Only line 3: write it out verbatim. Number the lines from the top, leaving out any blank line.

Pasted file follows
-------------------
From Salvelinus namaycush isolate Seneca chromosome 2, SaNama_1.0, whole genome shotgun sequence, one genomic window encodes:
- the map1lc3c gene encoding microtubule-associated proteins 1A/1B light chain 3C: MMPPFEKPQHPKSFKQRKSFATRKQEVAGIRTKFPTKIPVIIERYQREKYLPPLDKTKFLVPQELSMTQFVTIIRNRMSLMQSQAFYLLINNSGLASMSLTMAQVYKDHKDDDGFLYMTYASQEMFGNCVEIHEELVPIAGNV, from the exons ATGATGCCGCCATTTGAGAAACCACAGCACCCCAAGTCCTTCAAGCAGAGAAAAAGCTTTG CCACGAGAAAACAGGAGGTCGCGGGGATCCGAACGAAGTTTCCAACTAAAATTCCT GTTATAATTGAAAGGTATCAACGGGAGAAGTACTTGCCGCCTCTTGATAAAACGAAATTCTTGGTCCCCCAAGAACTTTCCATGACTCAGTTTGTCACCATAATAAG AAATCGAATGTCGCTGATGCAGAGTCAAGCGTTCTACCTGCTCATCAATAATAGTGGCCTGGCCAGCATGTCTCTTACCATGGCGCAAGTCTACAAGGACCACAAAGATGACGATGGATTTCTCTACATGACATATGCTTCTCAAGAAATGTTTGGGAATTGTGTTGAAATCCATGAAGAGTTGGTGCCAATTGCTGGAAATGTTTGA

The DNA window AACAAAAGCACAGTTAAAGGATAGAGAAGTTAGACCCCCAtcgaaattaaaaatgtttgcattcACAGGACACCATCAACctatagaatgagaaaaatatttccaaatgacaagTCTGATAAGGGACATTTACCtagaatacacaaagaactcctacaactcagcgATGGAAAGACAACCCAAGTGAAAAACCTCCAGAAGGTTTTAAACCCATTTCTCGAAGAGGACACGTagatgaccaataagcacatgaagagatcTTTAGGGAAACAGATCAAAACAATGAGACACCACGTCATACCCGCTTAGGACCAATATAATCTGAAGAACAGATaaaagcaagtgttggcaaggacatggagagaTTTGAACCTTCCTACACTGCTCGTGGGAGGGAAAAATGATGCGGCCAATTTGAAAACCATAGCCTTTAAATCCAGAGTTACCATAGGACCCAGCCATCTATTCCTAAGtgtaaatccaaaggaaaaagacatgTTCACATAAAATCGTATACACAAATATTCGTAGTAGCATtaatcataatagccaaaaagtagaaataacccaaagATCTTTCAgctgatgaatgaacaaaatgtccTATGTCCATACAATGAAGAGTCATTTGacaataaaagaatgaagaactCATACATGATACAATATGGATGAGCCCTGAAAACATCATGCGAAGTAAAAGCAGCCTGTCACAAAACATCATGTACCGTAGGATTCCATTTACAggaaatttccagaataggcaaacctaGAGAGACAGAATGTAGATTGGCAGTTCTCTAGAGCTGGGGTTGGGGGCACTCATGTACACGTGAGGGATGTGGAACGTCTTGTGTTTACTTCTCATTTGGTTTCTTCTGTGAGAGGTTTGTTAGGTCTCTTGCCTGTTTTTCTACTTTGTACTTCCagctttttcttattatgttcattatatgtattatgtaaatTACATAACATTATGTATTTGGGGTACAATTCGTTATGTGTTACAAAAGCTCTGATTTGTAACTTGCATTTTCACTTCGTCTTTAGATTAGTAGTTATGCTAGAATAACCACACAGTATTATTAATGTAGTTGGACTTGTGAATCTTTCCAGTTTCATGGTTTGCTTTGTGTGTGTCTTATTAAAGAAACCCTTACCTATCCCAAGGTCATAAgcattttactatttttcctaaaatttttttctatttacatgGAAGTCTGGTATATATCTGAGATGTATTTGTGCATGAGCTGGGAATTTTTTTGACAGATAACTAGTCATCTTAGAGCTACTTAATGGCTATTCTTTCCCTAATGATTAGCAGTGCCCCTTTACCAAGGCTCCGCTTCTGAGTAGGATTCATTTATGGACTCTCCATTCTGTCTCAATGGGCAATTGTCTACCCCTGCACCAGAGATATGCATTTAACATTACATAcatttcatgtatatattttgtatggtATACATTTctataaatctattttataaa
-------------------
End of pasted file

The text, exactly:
The DNA window AACAAAAGCACAGTTAAAGGATAGAGAAGTTAGACCCCCAtcgaaattaaaaatgtttgcattcACAGGACACCATCAACctatagaatgagaaaaatatttccaaatgacaagTCTGATAAGGGACATTTACCtagaatacacaaagaactcctacaactcagcgATGGAAAGACAACCCAAGTGAAAAACCTCCAGAAGGTTTTAAACCCATTTCTCGAAGAGGACACGTagatgaccaataagcacatgaagagatcTTTAGGGAAACAGATCAAAACAATGAGACACCACGTCATACCCGCTTAGGACCAATATAATCTGAAGAACAGATaaaagcaagtgttggcaaggacatggagagaTTTGAACCTTCCTACACTGCTCGTGGGAGGGAAAAATGATGCGGCCAATTTGAAAACCATAGCCTTTAAATCCAGAGTTACCATAGGACCCAGCCATCTATTCCTAAGtgtaaatccaaaggaaaaagacatgTTCACATAAAATCGTATACACAAATATTCGTAGTAGCATtaatcataatagccaaaaagtagaaataacccaaagATCTTTCAgctgatgaatgaacaaaatgtccTATGTCCATACAATGAAGAGTCATTTGacaataaaagaatgaagaactCATACATGATACAATATGGATGAGCCCTGAAAACATCATGCGAAGTAAAAGCAGCCTGTCACAAAACATCATGTACCGTAGGATTCCATTTACAggaaatttccagaataggcaaacctaGAGAGACAGAATGTAGATTGGCAGTTCTCTAGAGCTGGGGTTGGGGGCACTCATGTACACGTGAGGGATGTGGAACGTCTTGTGTTTACTTCTCATTTGGTTTCTTCTGTGAGAGGTTTGTTAGGTCTCTTGCCTGTTTTTCTACTTTGTACTTCCagctttttcttattatgttcattatatgtattatgtaaatTACATAACATTATGTATTTGGGGTACAATTCGTTATGTGTTACAAAAGCTCTGATTTGTAACTTGCATTTTCACTTCGTCTTTAGATTAGTAGTTATGCTAGAATAACCACACAGTATTATTAATGTAGTTGGACTTGTGAATCTTTCCAGTTTCATGGTTTGCTTTGTGTGTGTCTTATTAAAGAAACCCTTACCTATCCCAAGGTCATAAgcattttactatttttcctaaaatttttttctatttacatgGAAGTCTGGTATATATCTGAGATGTATTTGTGCATGAGCTGGGAATTTTTTTGACAGATAACTAGTCATCTTAGAGCTACTTAATGGCTATTCTTTCCCTAATGATTAGCAGTGCCCCTTTACCAAGGCTCCGCTTCTGAGTAGGATTCATTTATGGACTCTCCATTCTGTCTCAATGGGCAATTGTCTACCCCTGCACCAGAGATATGCATTTAACATTACATAcatttcatgtatatattttgtatggtATACATTTctataaatctattttataaa